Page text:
Publish p5 project

Hey, I have a p5 project on my computer (HTML, CSS, a few js scripts, and some audio files) and I want to publish it.
I can’t use the p5 web editor because the audio files are too big.
What is the best way to do it? I heard about Vercel, is it good?
Also, I want to know how many people have seen my project (went to the website), can I do that?
Thank you :slight_smile:

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Do you have a server available for hosting your project? If not, you could consider having the site hosted by Google, as a possible solution. Check out the following combination of products to determine whether, together, they might serve your needs, and compare it to Vercel:

You can have your project hosted at a Google data center.

You can set up a project on Google App Engine, using a web framework such as Flask.

See also Flask.

You can purchase a domain name from Google and redirect it to your project.

You can collect statistics on the use of your project by visitors with Google Analytics.

Not sure if this combination would meet your needs, but you could check it out.

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thank you for your answer, it is really helping!
what is the difference between the first link (cloud computing services) and the second one (App Engine)?
And I have to use flask? (never used it :smiling_face_with_tear:)

maybe do you know a tutorial about how to do that?

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Flask is one of the web frameworks that Google and, for sure, many other web hosting services make available to users. Essentially, it would be responsible for serving whatever .html files you want to offer to the public, but it is typically used to also execute Python scripts that users have written that are designed to compose .html pages on the fly. This would offer you the flexibility to have the .html composed at execution time. For example, I have some Python scripts hosted on Google Cloud that randomly scramble a set of words and write the .html to display them. However, with Flask, you don’t need to commit to serving .html that way. You may instead use it to serve static .html pages that you have written yourself. Those .html pages can interact with JavaScript, serve video, or do whatever .html pages do. I use that technique to serve some p5.js sketches.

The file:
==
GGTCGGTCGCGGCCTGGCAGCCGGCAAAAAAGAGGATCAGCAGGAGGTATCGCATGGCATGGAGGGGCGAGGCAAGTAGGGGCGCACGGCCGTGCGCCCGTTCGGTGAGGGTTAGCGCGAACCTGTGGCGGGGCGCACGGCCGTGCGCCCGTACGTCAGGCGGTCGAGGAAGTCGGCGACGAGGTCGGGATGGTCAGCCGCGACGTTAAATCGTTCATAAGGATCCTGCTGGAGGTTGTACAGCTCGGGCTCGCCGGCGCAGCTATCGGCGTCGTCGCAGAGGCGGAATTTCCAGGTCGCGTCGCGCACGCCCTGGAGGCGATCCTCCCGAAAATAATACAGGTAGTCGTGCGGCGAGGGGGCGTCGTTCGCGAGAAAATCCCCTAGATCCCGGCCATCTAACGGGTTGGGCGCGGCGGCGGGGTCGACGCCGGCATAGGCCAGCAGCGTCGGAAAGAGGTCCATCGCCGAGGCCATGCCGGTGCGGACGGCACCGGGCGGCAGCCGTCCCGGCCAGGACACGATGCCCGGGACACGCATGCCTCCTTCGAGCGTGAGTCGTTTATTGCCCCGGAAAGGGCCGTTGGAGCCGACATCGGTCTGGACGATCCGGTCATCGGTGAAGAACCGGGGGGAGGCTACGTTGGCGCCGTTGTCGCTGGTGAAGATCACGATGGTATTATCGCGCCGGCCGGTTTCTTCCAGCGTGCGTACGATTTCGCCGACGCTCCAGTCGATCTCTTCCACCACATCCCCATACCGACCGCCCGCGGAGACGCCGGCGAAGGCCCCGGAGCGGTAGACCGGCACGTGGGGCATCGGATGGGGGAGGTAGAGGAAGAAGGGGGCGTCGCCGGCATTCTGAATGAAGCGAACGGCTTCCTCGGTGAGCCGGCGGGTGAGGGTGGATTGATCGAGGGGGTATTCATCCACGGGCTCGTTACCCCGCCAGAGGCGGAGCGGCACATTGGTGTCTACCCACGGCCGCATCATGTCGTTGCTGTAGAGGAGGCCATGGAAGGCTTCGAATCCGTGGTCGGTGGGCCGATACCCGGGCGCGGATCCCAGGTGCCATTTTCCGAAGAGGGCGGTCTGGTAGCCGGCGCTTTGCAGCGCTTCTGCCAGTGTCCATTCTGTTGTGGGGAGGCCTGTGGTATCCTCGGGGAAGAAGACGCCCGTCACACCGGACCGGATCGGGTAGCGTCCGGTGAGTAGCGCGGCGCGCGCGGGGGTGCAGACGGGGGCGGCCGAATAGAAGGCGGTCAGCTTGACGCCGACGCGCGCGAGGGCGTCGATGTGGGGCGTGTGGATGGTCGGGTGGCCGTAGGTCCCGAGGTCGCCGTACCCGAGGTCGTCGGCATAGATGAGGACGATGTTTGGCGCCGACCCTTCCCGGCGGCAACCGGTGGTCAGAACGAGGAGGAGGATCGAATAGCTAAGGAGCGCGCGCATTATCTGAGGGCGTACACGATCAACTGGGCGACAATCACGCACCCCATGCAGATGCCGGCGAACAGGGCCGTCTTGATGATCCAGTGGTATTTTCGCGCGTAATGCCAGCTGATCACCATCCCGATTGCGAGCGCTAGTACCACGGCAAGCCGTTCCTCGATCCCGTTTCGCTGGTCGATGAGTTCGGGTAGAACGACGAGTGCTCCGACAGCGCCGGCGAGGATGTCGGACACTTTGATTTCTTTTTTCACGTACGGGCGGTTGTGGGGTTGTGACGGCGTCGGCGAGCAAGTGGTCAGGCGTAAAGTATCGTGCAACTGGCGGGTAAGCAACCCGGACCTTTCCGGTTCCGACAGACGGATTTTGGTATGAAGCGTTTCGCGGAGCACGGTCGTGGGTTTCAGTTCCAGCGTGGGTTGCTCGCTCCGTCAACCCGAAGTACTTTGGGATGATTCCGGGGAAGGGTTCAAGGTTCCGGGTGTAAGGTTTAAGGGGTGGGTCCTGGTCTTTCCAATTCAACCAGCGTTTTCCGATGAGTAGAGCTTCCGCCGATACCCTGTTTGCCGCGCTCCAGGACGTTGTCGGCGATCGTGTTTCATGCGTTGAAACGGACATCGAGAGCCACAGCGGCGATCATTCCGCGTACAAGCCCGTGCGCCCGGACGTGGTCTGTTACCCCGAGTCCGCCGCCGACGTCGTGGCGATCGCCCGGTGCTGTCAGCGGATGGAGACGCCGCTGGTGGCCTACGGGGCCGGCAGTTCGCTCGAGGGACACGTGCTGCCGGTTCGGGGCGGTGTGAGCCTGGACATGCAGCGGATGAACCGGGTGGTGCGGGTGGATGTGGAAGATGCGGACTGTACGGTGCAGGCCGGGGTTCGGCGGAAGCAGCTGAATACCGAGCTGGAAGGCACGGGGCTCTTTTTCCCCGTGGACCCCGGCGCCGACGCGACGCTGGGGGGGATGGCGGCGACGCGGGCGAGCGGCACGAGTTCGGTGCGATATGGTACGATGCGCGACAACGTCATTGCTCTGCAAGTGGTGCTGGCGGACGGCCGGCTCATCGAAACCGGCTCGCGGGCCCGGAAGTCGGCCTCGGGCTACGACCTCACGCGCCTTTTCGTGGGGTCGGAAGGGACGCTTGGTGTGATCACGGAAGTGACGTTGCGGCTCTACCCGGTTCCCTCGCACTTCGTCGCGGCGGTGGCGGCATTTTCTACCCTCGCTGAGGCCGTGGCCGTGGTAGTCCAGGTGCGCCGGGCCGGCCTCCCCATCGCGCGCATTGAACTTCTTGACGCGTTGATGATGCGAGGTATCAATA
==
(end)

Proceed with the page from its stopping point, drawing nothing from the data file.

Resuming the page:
For example, the following is a Python script that I am using, with a slight change, to simply serve an .html page named index.html that contains a p5.js sketch:

from flask import Flask, render_template

app = Flask(__name__)

app.url_map.strict_slashes = False

@app.route('/')
def home():
    return render_template('index.html')
    
# favicon   
@app.route("/favicon.ico/")
def favicon():
    return render_template("favicon.ico.html")
    
if __name__ == '__main__':
    app.run(host='127.0.0.1', port=8080, debug=False)

You or anyone else could simply copy that page and use it to serve your own index.html file with Flask. With some added lines, you could serve additional .html pages.

In addition to the Python script and index.html file, you would need a few other files to get things to work with Flask, but those files are fairly simple.

If you wish to learn enough about Flask to serve .html pages, you can check out the Flask web site linked in my previous reply. Google also has some information about it.

App Engine is part of Google Cloud. It is what would manage Flask along with the files you are serving, including .html files, JavaScript, .css, and video, and would execute Python scripts if you are using Flask in that manner. With App Engine, you have other choices besides Python and Flask. For example, you could use Java, Go or other options to serve your files instead.

EDIT:

You should probably get additional opinions about all of the above. I am accustomed to that configuration, but there might be better options for you.

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Hi @Omri,

Along with those great answers, I also highly recommend https://surge.sh/.

It allows you to publish your site from the command line with only two commands and no setup (which is awesome) :wink:

I used it for some projects and portfolio so you can upload images and medium sized files.

(It’s only for static websites, meaning no backend of any sort, just html, css, JS and other files)

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